SACRAMENTO, Calif. — California weather is rarely average. Historically, the state has well above or well below average rain and snow. One of the keys to prepare for these wild swings is a better understanding of atmospheric rivers.
The Center for Western Weather and Water Extremes or CW3E is at the heart of this research.
They are studying these large water transport systems in the Pacific. Atmospheric rivers can hold more than twice the water as the Amazon. At times, they can be the most hazardous storms for the West Coast, but they can also be largely beneficial, delivering about 50% of California’s rain and snow. All of it needed for drinking, agriculture and sustaining life in the Golden State.
California has the largest variability in year to year precipitation. Meaning each year can deliver big differences in rain and snow. It's bigger than any other state in the county. And Julie Kalansky, Deputy Director at the CW3E, says climate forecasts are showing those differences are only going to grow in the coming years. Kalansky describes it as a sort of whiplash from wet to dry conditions; dry years get drier and wet years get wetter.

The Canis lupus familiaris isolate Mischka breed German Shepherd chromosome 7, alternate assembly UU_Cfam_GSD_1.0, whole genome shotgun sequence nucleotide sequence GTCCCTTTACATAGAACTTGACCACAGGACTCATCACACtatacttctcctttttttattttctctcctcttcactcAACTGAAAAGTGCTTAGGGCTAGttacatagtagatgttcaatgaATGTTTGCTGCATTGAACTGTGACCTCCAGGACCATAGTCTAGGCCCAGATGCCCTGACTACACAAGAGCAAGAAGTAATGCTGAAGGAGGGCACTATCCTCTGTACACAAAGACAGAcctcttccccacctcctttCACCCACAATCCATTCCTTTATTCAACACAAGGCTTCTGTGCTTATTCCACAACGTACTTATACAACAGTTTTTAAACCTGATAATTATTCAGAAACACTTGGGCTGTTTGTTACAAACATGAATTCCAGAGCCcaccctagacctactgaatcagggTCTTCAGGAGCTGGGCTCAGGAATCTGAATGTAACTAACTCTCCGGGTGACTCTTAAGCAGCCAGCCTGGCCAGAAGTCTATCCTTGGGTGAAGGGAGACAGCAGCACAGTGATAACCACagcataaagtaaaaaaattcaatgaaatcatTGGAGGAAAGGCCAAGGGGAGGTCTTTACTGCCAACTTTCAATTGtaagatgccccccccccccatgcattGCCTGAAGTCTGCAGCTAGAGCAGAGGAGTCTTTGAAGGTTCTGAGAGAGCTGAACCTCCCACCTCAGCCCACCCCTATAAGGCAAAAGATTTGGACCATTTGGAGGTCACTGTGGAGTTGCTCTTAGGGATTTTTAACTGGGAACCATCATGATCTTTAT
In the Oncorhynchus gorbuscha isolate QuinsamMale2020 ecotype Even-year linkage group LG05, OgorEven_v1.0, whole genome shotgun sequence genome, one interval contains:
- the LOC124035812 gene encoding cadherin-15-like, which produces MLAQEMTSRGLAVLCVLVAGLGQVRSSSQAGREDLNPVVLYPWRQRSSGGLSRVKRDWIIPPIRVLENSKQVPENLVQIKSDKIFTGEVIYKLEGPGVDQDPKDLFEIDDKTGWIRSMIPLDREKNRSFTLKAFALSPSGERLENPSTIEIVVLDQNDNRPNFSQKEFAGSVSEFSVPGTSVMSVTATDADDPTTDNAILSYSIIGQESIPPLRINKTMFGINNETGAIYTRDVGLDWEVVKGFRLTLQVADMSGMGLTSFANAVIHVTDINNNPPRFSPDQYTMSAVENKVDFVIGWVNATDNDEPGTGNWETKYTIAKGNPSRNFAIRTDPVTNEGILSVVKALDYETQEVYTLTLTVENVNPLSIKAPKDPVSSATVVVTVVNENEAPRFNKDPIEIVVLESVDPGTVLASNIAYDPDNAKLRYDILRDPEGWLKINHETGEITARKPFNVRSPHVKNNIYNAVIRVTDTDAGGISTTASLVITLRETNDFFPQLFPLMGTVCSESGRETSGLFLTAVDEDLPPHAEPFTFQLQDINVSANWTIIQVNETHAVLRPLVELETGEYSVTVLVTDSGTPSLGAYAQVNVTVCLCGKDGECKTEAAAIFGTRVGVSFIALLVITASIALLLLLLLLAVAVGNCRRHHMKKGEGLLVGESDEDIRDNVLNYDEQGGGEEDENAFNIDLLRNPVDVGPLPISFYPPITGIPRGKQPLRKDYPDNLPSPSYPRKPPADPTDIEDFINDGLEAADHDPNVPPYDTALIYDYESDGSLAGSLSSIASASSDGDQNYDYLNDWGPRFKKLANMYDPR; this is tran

Understanding how to better manage these wild swings is a primary focus for water managers. If a big storm is taking aim at the state, they can release water to make room in reservoirs to prevent flooding. During drier times when these storms head farther north, they can slow down water releases.
Watch the ABC10 weather team's research on atmospheric rivers
How atmospheric rivers are becoming more dangerous due to climate change:
Researchers say that atmospheric rivers are becoming worse due to climate change and could cause more flooding and mudslides as more rain hits rather than snow.
From droughts to flooding, here's how California is trying to better understand atmospheric rivers:
California weather is rarely average. One of the keys to prepare for these wild swings is understanding atmospheric rivers.
Some of the biggest storms to hit the West Coast are called Atmospheric Rivers (AR). They can cause devastating floods and landslides. The lack of ARs can also mean big droughts.